Sy said the tourism planners should obtain a wider view of tourism in the central region as well as the nationwide. He added that there are lots of choices for those visitors wanting to use cable car services in the area around Bach Ma, including at Tam Dao, Da Lat and Ba Na.
“Trendy visitors to Bach Ma are those who want hiking, trekking, bird viewing and flora and sauna exploring. Some others come to perform Zen meditation and yoga,” he said.
“Visitors choose to come there to trek, to enjoy the nature in a typical biosphere as well as to soak in the magic light of sunrise and sunset at the height of 1,400m above the sea level. But definitely not to stay in modern hotel facilities,” he said.

Measures to improve current service in Bach Ma
Travel agents that offer tours frequently into Bach Ma said the park does not need the new buildings that could harm the pristine nature of the place, but the improvement of service as well as full use of the 139 existing nearby villas.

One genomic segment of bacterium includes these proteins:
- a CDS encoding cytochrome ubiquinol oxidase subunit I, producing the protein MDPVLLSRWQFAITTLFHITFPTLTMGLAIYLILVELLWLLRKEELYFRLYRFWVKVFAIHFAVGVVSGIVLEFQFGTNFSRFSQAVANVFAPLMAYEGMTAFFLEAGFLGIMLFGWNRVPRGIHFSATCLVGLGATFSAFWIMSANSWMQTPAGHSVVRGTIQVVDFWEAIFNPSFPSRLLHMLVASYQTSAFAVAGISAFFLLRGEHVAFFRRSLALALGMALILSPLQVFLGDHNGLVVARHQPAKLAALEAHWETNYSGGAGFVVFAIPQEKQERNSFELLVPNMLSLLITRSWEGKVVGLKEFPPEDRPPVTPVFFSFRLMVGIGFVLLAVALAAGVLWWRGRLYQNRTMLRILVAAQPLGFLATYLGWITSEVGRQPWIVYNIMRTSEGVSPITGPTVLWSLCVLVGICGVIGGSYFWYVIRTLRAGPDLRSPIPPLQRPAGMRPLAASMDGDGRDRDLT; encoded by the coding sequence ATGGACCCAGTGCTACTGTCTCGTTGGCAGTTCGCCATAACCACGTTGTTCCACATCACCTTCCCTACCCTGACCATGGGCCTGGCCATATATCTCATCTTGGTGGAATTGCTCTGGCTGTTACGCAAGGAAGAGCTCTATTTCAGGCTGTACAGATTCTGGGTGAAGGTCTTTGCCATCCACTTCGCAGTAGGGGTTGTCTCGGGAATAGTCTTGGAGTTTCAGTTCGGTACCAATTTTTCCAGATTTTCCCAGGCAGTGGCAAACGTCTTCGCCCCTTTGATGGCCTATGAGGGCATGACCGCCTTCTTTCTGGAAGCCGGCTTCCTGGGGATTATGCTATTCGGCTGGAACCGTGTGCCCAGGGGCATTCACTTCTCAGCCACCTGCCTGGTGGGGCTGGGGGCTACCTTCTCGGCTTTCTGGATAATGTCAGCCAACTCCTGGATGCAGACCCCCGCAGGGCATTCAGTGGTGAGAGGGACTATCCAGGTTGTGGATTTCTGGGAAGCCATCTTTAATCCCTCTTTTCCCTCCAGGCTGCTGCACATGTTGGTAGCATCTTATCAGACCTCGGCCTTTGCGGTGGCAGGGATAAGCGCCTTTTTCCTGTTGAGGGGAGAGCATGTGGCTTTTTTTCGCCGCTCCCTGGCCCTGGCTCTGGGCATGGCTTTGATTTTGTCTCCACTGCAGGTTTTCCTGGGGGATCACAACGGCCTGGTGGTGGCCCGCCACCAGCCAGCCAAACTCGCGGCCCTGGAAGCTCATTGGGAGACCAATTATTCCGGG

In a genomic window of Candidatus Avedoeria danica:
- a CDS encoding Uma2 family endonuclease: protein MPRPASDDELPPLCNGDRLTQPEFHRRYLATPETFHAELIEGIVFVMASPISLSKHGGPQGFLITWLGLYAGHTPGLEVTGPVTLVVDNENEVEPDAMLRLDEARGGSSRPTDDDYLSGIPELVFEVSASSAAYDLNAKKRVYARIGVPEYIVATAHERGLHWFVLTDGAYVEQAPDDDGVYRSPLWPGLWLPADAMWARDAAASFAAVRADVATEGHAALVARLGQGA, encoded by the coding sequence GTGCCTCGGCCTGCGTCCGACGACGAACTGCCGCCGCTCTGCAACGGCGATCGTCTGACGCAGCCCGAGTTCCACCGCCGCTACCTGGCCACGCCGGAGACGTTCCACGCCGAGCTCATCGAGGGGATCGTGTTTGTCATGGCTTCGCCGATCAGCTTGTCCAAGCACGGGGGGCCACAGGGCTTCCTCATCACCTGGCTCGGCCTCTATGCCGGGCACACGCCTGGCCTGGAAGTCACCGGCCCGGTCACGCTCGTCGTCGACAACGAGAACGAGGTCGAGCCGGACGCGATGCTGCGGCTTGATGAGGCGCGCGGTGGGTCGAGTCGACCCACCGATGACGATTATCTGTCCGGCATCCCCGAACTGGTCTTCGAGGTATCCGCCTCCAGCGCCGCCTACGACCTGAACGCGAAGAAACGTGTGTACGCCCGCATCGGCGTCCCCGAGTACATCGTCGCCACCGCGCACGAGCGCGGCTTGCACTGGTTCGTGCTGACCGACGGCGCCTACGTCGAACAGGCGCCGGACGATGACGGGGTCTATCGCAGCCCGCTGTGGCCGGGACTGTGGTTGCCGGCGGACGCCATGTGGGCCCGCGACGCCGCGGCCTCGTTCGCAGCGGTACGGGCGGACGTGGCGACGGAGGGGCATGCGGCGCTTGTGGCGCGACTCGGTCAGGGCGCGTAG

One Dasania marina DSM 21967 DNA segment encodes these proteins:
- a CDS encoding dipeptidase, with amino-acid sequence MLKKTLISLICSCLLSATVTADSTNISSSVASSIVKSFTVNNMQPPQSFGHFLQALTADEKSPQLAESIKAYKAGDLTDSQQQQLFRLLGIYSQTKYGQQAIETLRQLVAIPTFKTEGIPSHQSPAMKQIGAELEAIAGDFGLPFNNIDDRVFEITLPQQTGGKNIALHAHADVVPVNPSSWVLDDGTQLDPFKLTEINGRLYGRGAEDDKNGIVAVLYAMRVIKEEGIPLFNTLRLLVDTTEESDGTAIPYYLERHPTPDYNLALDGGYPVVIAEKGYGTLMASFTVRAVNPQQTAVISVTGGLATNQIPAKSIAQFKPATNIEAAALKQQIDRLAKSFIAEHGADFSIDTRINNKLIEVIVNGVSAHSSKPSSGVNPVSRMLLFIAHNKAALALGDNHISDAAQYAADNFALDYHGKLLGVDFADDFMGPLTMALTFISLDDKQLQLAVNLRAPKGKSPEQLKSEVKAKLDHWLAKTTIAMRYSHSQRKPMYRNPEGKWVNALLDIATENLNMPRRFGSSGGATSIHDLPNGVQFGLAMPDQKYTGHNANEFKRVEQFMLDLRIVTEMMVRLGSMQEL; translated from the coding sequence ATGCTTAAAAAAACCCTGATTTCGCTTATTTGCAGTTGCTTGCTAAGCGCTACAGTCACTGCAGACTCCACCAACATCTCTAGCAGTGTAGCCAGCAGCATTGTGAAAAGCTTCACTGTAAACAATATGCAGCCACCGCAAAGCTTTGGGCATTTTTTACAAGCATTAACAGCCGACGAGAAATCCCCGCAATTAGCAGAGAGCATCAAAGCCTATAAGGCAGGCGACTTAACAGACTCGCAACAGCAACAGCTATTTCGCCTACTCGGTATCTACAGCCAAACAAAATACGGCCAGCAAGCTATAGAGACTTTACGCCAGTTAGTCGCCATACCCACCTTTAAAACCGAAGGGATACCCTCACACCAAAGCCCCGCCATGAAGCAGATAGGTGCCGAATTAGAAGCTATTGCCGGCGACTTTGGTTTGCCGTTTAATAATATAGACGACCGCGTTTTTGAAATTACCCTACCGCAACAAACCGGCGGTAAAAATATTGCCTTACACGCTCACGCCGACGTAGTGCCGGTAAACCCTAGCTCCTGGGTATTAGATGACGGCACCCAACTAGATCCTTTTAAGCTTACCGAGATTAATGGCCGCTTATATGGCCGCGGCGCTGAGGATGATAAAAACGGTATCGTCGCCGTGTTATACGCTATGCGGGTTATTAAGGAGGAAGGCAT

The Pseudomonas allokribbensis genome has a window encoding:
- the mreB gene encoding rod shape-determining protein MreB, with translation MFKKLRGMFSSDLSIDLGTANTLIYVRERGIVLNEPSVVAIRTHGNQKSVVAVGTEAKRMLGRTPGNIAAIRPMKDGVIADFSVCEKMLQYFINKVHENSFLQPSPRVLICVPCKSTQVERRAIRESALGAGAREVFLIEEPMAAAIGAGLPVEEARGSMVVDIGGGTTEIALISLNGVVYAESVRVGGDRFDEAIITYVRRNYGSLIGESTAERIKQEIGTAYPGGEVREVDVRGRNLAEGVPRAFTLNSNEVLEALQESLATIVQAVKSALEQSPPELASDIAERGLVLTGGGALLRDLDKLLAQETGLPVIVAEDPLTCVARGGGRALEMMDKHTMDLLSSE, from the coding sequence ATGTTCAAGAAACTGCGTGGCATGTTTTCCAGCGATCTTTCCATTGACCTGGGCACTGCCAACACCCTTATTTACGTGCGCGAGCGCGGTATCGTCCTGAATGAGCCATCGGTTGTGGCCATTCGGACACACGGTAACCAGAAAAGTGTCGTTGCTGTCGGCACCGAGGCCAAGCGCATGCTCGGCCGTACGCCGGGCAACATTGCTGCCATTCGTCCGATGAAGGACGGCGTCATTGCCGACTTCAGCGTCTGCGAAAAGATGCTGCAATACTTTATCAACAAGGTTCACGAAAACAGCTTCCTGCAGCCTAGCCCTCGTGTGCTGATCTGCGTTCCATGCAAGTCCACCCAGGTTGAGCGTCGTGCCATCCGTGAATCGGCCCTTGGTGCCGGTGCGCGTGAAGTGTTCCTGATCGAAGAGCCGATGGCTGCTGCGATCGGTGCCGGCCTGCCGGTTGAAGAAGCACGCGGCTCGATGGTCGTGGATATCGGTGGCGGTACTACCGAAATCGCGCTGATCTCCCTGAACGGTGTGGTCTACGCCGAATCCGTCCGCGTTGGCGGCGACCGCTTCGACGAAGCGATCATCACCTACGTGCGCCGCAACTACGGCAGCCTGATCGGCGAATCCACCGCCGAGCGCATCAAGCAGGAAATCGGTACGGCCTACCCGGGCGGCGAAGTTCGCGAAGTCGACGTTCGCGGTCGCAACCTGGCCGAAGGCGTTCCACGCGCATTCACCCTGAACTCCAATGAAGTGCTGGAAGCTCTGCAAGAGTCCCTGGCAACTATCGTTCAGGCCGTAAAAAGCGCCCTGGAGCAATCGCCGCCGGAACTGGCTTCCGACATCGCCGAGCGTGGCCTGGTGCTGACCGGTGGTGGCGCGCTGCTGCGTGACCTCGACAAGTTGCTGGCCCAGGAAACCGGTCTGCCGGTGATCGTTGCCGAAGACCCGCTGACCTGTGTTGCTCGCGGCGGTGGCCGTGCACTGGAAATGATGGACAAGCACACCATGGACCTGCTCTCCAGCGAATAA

Due to wetness in the mountain, hotel rooms in the park are said to be humid. Many visitors said the rooms need to be drier and cleaner. They also wanted more soap at the public restrooms around the park. People in love with the park suggested more warning signs to prevent Vietnamese visitors from dumping waste as well as making use of the wild to perform their superstitious rituals.
According to experts and those familiar to Bach Ma, local tourism authorities need to make full use of the existing villas in the park. Some said the tourism sector should work harder to lure qualified investors, expecting strong investment could help revive the villas as well as add more service to the existing infrastructure.
The majority of people know of Bach Ma supported the conserve this natural pearl while continuing to lure tourists.

By Hoa Ha


Text by Hoa Ha Photos by Nguyen Van Loi and Dang Dinh Sy